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In pursuit of knowledge

By Senior Airman Kenneth Boyton, 407th Air Expeditionary Group Public Affairs

AL ASAD AIR BASE, Iraq – What does an internship at the NASA Langley Research Center, the vice president of a Google Cloud Premier Partner company, and a researcher at the WorldPop Project, all have in common?

Nirav PatelThe answer is Airman 1st Class Nirav Nikunj Patel, 801st Expeditionary Maintenance Squadron guidance and control avionics specialist deployed with the 1st Expeditionary Rescue Group at Al Asad Air Base, Iraq, and a geographically separated unit of the 332nd Air Expeditionary Wing in Southwest Asia.

Patel unknowingly started working toward this impressive resume since he was a young boy.

“When I visited India when I was young, my parents and grandparents would always take me around to the Akhand Jyot Foundation to show me all the good work that was being done,” Patel said. “It motivated me to pursue a career that would have international impact.”

Patel’s grandparents, on his father’s side, started the Akhand Jyot Foundation, a non-profit in 1980 which helps provide basic services to people living in the slum areas. The foundation has helped deliver supplies from the World Health Organization, including polio vaccinations and by helping provide courses to assist women living in the area have greater social mobility.

“My travels to India and my work with my grandparents’ foundation has raised me to internally refuse the outcome that people have to continually die of preventable diseases when we have the tools and treatments that just need to be applied more intelligently,” said Patel.

One of the tools he learned about is geography, and how it is being used to pinpoint where things, like vaccines, would have the greatest effect.

Nirav Patel“I learned that geography as a discipline was much deeper than just memorizing states and capitals,” Patel said.

In 2017, he earned his PhD in Earth Systems and Geoinformation Sciences from George Mason University, on top of his Masters in Science in Geography, and two Bachelors of Arts in Geography and Philosophy from the University of Florida.

Patel, filled with a yearning to learn more and to create world changing innovations, decided that working with the Department of Defense would be his best option.

“I joined the military because I want to work on ground breaking technologies that could change the course of history,” said Patel. “I considered going active duty officer while I was finishing my PhD, but after talking to my NASA mentor, Dr. Bruce Doddridge, and having him connect me to a former Air Force and NASA pilot, Col. Andrew Roberts, I decided to enlist in the California Air National Guard instead.”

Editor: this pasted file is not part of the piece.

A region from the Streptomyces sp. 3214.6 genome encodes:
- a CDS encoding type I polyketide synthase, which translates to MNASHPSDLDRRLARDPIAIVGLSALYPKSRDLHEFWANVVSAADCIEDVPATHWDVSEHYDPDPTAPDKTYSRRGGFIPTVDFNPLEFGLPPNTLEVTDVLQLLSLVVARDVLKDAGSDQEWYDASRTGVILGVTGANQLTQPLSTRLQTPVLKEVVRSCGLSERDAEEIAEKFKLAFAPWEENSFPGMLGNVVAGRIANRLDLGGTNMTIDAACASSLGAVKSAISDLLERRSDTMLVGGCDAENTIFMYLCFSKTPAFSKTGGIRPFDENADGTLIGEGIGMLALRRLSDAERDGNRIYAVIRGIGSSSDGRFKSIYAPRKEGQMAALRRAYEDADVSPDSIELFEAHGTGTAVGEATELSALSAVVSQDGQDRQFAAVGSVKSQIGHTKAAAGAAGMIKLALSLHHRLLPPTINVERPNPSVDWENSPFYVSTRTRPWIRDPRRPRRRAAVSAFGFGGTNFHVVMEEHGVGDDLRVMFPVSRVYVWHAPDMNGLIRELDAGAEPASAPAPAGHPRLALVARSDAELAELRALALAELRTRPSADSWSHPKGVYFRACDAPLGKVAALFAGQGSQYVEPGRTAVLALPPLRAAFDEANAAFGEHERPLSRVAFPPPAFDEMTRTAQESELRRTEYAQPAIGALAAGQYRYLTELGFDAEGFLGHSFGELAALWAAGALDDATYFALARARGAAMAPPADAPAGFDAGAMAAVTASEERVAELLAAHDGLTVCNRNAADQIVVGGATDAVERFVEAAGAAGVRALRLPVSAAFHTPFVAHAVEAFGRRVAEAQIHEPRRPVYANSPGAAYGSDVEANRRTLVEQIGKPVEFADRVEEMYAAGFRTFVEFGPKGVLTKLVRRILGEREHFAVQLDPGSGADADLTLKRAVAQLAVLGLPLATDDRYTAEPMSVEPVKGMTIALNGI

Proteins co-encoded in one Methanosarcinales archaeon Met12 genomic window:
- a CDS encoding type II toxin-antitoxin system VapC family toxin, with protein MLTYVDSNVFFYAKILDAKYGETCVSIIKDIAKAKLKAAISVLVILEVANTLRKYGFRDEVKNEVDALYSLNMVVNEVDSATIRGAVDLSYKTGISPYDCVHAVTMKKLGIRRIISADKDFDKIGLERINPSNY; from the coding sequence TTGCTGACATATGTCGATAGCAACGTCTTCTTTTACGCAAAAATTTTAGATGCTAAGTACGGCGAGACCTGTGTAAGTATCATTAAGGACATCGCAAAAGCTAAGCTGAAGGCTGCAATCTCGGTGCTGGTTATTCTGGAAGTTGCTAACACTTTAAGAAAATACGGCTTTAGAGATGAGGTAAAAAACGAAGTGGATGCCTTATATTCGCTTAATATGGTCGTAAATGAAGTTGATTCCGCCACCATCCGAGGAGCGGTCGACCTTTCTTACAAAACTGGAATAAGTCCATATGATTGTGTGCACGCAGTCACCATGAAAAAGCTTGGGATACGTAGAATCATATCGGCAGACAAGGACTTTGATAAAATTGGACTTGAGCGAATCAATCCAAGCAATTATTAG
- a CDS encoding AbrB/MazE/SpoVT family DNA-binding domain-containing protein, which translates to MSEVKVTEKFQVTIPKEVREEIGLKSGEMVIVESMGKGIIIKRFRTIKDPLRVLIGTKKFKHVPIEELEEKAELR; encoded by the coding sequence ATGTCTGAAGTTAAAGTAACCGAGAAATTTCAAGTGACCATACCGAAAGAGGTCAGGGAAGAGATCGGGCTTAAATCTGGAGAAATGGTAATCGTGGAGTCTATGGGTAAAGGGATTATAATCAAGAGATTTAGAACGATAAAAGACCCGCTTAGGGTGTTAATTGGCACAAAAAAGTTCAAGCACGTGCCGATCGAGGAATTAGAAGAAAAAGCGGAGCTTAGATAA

Patel, with guidance from his mentors, was told that some enlisted careers would give him a better opportunity to manually apply aerospace engineering, and would better help him work toward some of his future goals. By joining the Guard, he would be able to finish his PhD and continue to work at his civilian job.

“The distinction between enlisted and officer didn’t matter as much as what knowledge I was seeking,” Patel said. “Learning avionics in the Air Force is possibly the best bang for your buck for electrical engineering and aerospace engineering technician level training.”

Besides being able to physically work on aircraft and having the willingness to serve, Patel enjoys being an integral part of the mission at the 129th Rescue Wing in Moffett Air National Guard Base, California.

“I love the mission that I’m part of in search and rescue,” said Patel. “And the equipment I get to work on are pretty impressive pieces of equipment. I also enjoy the people and the network that I’ve built of people working in many different career fields.

Patel said that he also enjoys the mentorship and the experience he is getting while he helps save lives.

Being fairly new to the Air Force, he is still learning about his career and is thankful for his shop who help him fix his mistakes.

“I’m very lucky to have a very experienced Master Sgt. Gomez as my shop chief and other staff sergeants within my shop that seem to have endless amounts of patience for my mistakes,” Patel said.

In the meantime, Patel also wants to continue doing population mapping research for WorldPop, and possibly start teaching at a local university in the San Francisco Bay Area. He also wants to work on the next iteration of the Global Positioning System, something the DoD and NASA are working on.

Patel is currently waiting for an opportunity to join the Defense Innovation Unit Experimental this fall, which is right across the flightline from his home unit.

“The pursuit of knowledge motivates me,” said Patel. “Specifically in pursuing epistemic thought, or how do we know we know something, and understanding ontology, or the nature of our existence and reality. I want to discover new things, solve universal problems, and help to alleviate as much suffering as I can along the way.”

Bay area native Nirav is the son of Nikunj and Gaurangi Patel of Tampa.

Reproduced from the U.S. Air Forces Central Command


Prana Prathistha: Consecration of Divine Energy in Hindu Deities – PART I

PranaConstruction for the new Sanatan Mandir in Tampa (311 E. Palm Ave.) is at its final stretch, thanks to the generous support of many devotees and donors. The temple has set a Prana Pratistha Committee, under Chairman Dr. Rakesh Sharma. This article describes the meaning, process and significance of Prana Pratistha Mahotsav, which will be on April 9-13, 2019.

Idol worship is an integral and simple way for Hindus to express their faith, love and devotion to God from the time immemorial. This form of worship perhaps sowed its seeds during the Vedic age. In Ramayana, both Rama and Ravana worshipped the images and symbols of Shiva. In Mahabharata, Arjuna worshipped Shiva to obtain the mighty Pashupatastra weapon. Ekalavya worshipped the image of his guru Dronacharya. This form of worship continued to grow during the Mauryan period and gained further popularity in the post-Mauryan period when idols and temples began surfacing in various parts of India.